Day 15 – October 16th
So far on this site I’ve spoken a lot about deep personal and societal issues, technology and business news, and one-off subjects that I think need to be written about and shared. I’ve written about those topics because I feel like they represent my interests well, while still allowing me to have a unique point of view that can interest others. However, I’d be remiss to say that list covers the entire scope of my hobbies and interests. On a much lighter note, let’s talk about Netflix.
Netflix has launched a slew of original shows, movies, and standup specials over the course of the last half-decade. While there are some major busts (don’t watch Iron Fist or 13 Reasons Why – trust me), most everything that Netflix produces is gold. It started with House of Cards and the rest is history: Master of None, Narcos, Dave Chappelle’s special, Louis C.K. 2017, Love, Black Mirror, Orange is the new Black – these are my personal favorites in no particular order, with one missing: Stranger Things.
On October 13th, Netflix released the final trailer for Stranger Things 2 – the sequel to the incredibly popular series that dropped in 2016 – and man is it a humdinger. Check it out:
Don’t worry if you haven’t seen the first season, I’m not going to spoil that. I just wanted to highlight just how incredible the trailer actually is. I have a few different criteria that make up the patented ‘Lathia Framework’ for rating trailers. Let’s see how this trailer fares:
- The Story: The story of a trailer is all about selling me on the mood, the cast of characters, and most importantly, the plot of the film or series. The scenes need to tie together to create a logical sequence of events that take me through the first 3 acts of a traditional story arc: introduction, rising action, and climax. The edit of the trailer must hook me and make me care about the issues in this world. The balance between exposition and action scenes needs to walk a delicate line to make me both curious and excited. And this trailer delivers on most of those fronts. It reintroduced us to characters and town of Hawkins that we love, it put forth a struggle of a main character and tied it to the larger plot, and it also took the time to introduce new characters and situations that help distinguish it from the original. 4.5/5 – with a 0.5 deduction because I think it relied on the fact that it is a sequel and expected viewers to have prior knowledge of the franchise.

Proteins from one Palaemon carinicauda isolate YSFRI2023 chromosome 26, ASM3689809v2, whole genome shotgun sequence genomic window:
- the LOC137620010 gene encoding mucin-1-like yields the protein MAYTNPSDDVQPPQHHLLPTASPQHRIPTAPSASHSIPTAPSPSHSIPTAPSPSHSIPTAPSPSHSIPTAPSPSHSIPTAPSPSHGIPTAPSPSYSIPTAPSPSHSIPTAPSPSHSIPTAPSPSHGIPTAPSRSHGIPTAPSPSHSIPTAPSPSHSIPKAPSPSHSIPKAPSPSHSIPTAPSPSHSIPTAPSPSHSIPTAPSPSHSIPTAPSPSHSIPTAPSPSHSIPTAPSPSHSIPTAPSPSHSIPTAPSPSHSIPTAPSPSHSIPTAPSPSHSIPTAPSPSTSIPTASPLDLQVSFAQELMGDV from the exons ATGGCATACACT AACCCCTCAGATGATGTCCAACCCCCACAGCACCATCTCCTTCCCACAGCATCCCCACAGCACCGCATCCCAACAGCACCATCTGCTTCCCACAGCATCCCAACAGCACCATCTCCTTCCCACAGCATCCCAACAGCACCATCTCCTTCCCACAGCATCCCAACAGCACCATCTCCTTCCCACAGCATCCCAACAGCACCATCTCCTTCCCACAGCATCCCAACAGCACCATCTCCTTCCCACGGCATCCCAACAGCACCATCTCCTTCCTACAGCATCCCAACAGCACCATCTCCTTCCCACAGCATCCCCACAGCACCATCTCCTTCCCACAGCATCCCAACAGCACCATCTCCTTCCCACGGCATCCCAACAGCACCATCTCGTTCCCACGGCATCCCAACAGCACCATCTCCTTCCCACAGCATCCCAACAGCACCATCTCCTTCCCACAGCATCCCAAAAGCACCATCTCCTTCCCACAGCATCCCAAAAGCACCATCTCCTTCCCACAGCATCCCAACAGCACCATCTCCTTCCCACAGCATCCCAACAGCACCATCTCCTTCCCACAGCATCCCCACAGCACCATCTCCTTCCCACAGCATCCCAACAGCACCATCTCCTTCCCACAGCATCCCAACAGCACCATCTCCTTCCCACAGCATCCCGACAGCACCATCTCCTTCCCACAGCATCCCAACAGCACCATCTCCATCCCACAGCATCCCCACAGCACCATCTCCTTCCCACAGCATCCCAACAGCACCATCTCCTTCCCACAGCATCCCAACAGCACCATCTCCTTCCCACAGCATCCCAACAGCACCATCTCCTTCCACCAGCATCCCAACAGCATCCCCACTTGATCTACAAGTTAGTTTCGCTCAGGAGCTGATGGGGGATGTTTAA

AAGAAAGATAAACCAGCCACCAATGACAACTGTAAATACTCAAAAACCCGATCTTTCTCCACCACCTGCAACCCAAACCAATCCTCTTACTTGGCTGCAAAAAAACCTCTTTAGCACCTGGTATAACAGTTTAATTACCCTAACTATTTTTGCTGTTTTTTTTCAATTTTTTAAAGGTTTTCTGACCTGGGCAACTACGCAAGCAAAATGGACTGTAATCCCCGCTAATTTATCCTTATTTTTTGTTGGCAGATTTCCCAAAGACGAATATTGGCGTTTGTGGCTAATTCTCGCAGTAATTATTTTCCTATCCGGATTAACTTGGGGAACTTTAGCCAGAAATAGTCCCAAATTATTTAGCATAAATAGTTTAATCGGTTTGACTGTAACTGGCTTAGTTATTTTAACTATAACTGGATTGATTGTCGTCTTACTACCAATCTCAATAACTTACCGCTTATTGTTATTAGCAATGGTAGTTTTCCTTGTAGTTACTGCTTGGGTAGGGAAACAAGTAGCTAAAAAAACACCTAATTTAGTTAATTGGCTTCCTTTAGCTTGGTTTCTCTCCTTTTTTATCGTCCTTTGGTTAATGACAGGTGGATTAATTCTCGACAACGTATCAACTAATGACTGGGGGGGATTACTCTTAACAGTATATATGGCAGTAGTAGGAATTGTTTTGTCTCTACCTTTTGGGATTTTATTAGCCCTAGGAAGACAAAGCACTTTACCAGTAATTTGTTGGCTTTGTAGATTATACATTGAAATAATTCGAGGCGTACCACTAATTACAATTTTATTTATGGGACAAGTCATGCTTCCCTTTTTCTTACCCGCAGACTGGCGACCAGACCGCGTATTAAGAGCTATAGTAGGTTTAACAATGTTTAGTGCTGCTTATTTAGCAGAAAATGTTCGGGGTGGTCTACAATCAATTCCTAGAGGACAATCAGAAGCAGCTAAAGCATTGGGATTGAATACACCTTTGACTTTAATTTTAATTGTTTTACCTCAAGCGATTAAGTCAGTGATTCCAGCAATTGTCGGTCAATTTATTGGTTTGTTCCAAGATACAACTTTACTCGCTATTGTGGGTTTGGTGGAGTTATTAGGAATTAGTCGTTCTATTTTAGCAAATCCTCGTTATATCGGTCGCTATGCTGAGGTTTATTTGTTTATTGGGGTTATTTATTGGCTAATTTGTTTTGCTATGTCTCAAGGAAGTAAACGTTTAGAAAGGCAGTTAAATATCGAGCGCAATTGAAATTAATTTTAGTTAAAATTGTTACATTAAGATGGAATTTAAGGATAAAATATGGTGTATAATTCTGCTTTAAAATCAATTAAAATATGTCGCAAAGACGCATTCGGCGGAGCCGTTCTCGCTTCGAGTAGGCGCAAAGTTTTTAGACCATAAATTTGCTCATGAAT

- The Score: Music is as important for a trailer as the actual content of the scenes it showcases. The score in this trailer is haunting. From the somber low notes that start the trailer, to the soft twinkles that pay homage to the Halloween aura seen in Hawkins, to the powerful organ that makes your skin crawl. I didn’t think they could utilize a musical score as well as they did with their first trailer when they used Michael Jackson’s Thriller, but I stand corrected. For both setting the tone of the trailer and just being so visceral – 5/5.
- The Reveal: The crescendo of the trailer. This is where the story crests and the music roars. The moment in the trailer that shows the viewer why they’ve been watching – the pinnacle of the payout. And the returns have to both be good but still continue to tease the audience. After all, the crescendo of a trailer is not the same as the crescendo of a story, where conflicts can start on their path of resolution and questions can start to be answered. Quite the opposite in fact. A good reveal in a trailer should raise more questions than it answers, while still giving the audience a little something to chew on. And when the chain on the lock rises and the door flings open to reveal an older and more determined eleven, my mind exploded with awesome thoughts and questions about her character’s progression – 5/5.
- The Spoilers: Nothing ruins a trailer more than revealing too much. What is the point to see a film when all the twists and turns of character and story progression are shown before hand? Superhero and comedy movies are the biggest perpetrators of this, often showing all of the badass scenes or the great one-liners before the movie is even out. This trailer is, again, great in this regard. While I have a general idea of the overall plot – Will has visions of a monster from the Upside Down because of his time there and Hawkins is once more visited by the paranormal – I have no idea about the specifics of the season. I can’t tell you what character does what when, because the trailer wisely doesn’t give me that information. For not being a complete spoilerfest – 5/5.
Now compare this with an infamously bad 3rd trailer for the 2015 film Batman V Superman:
I’m not even going to comment on how horrible that was – I’ll just let the YouTube comments on that video do it for me.
Reactions to trailers are great leading indicators to the success or failure of a show or movie. That is why I am so excited for this new season of Stranger Things. And who are we kidding – I’ll be back on October 29th, after binge watching it for 2 days straight with my review.